Micro mini pigs as pets
Micro mini pigs as pets? Meet Cocco.

Having a micro mini pig as a pet is sometimes an ordeal. And I would know.

First you have to decide how much squealing your eardrums can take. Then you need to decipher what the squealing is about. Is your pig being held? Is he hungry? Is he being cornered or feeling threatened? Or is he just… being… a mini pig?

If you have never heard a mini pig squeal, there is nothing “mini” about it! It’s probably 10 octaves higher than you’d imagine. It is pretty painful to listen to, not only because the pig is so obviously unhappy but also because it does some serious damage to your ears.

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Micro Mini Pigs as Pets

When we first got our mini pig, Cocco, we were expecting a teeny tiny bundle of cuddly love. We couldn’t have been more wrong! Not only did he not want to be picked up; he didn’t even want to be touched.

With our two toddlers in the house, we were wondering how we could have picked a worse pet. We were diligent in our research before Cocco came, but nothing could have prepared us for our “problem pig.”

Still, we would not give up on him, even when the breeder offered to take him back and send us a new, more docile and obedient pig. Mini pigs are usually even-tempered and adjust somewhat easily. Not so for our little Cocco, who didn’t fit the advertised easy-going reputation the breeder promised.

Katie and Cocco the pig
That’s me, Katie, with Cocco.

And so the torment — I mean training — began. Slowly, and with earplugs firmly in place, we showed Cocco that he was safe in our laps and up in our arms. The latter was quite the task, but he finally overcame his fear of being picked up and his squealing died down.

It is instinctual for pigs to fight being picked up since the only time they are ever up in the air in the wild is when they are being prepared for dinner. They are prey animals, and their instincts kick in just before their squeal becomes a scream. And a scream it is.

Trust Me, They’re No Dummies

The worst thing you can do to a squealing pet pig is put him down mid-squeal. They are smart little (and big) creatures and are often considered the fourth-smartest animal, after monkeys, dolphins and whales. They use this intelligence against you.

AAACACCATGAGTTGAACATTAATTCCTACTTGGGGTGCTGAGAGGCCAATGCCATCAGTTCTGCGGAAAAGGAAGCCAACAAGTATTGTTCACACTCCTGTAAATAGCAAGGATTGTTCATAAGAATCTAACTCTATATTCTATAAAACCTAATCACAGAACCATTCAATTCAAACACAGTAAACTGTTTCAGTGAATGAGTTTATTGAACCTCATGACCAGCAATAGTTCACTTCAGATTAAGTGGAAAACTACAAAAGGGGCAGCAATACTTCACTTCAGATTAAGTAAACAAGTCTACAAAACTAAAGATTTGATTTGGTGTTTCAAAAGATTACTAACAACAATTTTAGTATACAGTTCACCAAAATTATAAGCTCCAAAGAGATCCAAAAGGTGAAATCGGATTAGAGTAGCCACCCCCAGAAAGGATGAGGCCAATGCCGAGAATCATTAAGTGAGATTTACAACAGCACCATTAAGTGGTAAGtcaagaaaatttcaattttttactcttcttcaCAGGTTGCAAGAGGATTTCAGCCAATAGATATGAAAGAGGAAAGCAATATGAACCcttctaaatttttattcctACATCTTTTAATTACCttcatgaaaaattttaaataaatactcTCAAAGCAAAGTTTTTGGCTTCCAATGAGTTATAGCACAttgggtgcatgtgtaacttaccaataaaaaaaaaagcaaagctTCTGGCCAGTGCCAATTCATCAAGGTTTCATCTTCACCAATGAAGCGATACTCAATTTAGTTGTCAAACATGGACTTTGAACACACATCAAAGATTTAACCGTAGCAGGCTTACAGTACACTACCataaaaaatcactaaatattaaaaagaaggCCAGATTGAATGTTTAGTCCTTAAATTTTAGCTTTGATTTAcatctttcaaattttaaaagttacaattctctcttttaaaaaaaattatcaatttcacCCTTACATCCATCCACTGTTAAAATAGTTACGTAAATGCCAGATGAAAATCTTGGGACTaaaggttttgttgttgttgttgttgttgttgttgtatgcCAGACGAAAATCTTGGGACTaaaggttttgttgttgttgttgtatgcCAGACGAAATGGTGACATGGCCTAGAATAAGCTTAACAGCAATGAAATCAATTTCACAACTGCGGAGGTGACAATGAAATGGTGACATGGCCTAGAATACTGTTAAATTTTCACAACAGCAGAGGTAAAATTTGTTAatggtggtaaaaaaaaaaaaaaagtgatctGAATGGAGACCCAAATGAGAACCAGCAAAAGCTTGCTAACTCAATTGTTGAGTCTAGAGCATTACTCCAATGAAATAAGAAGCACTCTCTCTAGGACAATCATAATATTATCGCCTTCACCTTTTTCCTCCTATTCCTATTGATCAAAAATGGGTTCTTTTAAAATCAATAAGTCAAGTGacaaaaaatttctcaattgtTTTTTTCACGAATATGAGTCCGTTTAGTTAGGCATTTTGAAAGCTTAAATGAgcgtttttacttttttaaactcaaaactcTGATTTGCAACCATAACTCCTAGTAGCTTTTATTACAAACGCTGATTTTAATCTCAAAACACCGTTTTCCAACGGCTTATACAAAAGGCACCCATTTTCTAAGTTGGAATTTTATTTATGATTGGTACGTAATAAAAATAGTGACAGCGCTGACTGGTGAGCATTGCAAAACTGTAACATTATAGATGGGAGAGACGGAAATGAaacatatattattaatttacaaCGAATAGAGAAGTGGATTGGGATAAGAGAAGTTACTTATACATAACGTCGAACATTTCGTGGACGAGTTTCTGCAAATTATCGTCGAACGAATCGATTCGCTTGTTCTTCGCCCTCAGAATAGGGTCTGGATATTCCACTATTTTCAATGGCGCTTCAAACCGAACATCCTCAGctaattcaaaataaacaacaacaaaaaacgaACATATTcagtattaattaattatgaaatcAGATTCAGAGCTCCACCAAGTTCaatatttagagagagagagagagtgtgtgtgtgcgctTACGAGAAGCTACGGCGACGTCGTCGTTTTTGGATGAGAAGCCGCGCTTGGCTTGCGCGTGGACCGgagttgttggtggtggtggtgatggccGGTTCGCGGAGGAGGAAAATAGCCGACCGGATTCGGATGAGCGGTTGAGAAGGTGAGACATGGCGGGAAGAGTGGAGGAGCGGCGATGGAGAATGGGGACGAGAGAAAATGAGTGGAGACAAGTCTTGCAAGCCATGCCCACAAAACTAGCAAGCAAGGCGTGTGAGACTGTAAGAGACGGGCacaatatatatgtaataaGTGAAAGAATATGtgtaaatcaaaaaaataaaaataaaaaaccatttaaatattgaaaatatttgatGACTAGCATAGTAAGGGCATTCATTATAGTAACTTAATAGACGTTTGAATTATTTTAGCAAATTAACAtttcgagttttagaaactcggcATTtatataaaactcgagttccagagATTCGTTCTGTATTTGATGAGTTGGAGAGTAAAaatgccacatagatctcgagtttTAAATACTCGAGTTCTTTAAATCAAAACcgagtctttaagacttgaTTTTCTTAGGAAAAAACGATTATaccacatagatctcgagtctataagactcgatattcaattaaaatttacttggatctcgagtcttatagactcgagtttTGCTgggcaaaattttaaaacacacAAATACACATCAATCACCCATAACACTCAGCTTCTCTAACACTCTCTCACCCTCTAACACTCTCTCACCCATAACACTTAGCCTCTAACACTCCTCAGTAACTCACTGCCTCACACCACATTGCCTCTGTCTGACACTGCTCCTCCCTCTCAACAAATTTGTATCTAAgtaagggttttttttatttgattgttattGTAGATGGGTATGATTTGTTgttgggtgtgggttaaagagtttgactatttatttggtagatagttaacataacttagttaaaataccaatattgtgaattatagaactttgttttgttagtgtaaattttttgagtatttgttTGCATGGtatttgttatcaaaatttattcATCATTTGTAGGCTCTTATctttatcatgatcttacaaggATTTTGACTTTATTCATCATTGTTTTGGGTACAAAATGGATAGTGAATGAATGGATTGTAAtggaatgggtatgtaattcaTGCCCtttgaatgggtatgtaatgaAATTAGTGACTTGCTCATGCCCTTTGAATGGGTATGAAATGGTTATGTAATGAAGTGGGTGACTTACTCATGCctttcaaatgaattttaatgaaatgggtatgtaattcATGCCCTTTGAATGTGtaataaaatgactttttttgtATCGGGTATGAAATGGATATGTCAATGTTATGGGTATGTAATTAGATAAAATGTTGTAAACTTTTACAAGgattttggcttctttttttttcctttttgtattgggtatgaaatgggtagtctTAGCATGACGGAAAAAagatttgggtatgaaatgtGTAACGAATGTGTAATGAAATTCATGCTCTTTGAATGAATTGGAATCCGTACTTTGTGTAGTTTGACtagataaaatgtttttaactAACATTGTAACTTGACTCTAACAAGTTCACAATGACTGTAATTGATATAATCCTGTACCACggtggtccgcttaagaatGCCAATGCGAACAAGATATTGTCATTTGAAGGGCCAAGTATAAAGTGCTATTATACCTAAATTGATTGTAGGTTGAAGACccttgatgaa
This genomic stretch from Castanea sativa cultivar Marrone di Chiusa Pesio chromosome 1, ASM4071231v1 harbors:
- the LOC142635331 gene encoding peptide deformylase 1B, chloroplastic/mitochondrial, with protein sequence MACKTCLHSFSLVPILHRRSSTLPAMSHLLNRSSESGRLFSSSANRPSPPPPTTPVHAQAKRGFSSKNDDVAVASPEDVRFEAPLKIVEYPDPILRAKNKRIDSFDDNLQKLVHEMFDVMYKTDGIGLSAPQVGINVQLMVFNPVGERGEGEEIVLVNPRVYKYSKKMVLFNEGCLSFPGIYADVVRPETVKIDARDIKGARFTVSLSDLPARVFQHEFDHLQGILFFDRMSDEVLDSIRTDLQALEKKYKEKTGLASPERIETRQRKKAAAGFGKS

If you concede defeat to a squealing pig, that will only reinforce the squealing behavior. We learned this the hard way with Cocco.

In the beginning, our kids just couldn’t take the screeching anymore, so we’d put him down when they begged us to just “make the pig stop.”  We realized we would have to continue our work after the kids were in bed, preferably as far from their rooms as possible. After a week of unrelenting love and determination, Cocco finally accepted us and fell fast in love thereafter, impatiently waiting each night for alone time to cuddle after the kids were tucked in.

Want to see Cocco eat some frozen yogurt? So cute. Check out the video below:

Enough Love for a Whole Blog

Not all mini pigs require such strenuous conditioning to domesticated life, but most will require some sort of an adjustment period. Pig parents need to be patient and understanding. Even after the pig has made himself at home, the patience must continue as there is always something to learn when it comes to mini pig behavior.

Now that Cocco has truly become the little bundle of love we envisioned, we could not imagine life without our little guy happily snorting all day long. He keeps us on our toes and definitely provides enough entertainment to keep my blog full of the adventures we experience daily with our amusingly mischievous micro mini pig.

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This featured contribution was written by Katie, an animal-loving wife and mom of two who was crazy enough to add a micro mini pet pig to her very busy bunch — which includes rescued Italian cats. If you’d like to see more pictures and videos and read about what trouble Cocco has created this time, please Katie’s blog, myminipetpig.com.

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